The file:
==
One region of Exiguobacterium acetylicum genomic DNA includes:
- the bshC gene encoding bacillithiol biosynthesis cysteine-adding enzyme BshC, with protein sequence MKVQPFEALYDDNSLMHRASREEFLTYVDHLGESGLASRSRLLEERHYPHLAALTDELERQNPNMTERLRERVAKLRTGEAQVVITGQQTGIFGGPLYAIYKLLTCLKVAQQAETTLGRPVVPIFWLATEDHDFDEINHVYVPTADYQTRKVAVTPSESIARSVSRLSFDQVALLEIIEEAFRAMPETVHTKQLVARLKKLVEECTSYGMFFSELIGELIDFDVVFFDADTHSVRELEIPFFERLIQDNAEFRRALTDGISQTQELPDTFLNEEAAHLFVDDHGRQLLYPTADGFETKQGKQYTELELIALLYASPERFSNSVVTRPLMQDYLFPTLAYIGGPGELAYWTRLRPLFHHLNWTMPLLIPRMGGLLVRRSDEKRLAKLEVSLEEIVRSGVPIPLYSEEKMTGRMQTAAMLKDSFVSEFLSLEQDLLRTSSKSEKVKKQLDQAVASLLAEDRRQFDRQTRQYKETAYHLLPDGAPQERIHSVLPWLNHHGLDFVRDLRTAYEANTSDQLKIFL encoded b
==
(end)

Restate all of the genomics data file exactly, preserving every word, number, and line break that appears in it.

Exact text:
One region of Exiguobacterium acetylicum genomic DNA includes:
- the bshC gene encoding bacillithiol biosynthesis cysteine-adding enzyme BshC, with protein sequence MKVQPFEALYDDNSLMHRASREEFLTYVDHLGESGLASRSRLLEERHYPHLAALTDELERQNPNMTERLRERVAKLRTGEAQVVITGQQTGIFGGPLYAIYKLLTCLKVAQQAETTLGRPVVPIFWLATEDHDFDEINHVYVPTADYQTRKVAVTPSESIARSVSRLSFDQVALLEIIEEAFRAMPETVHTKQLVARLKKLVEECTSYGMFFSELIGELIDFDVVFFDADTHSVRELEIPFFERLIQDNAEFRRALTDGISQTQELPDTFLNEEAAHLFVDDHGRQLLYPTADGFETKQGKQYTELELIALLYASPERFSNSVVTRPLMQDYLFPTLAYIGGPGELAYWTRLRPLFHHLNWTMPLLIPRMGGLLVRRSDEKRLAKLEVSLEEIVRSGVPIPLYSEEKMTGRMQTAAMLKDSFVSEFLSLEQDLLRTSSKSEKVKKQLDQAVASLLAEDRRQFDRQTRQYKETAYHLLPDGAPQERIHSVLPWLNHHGLDFVRDLRTAYEANTSDQLKIFL encoded b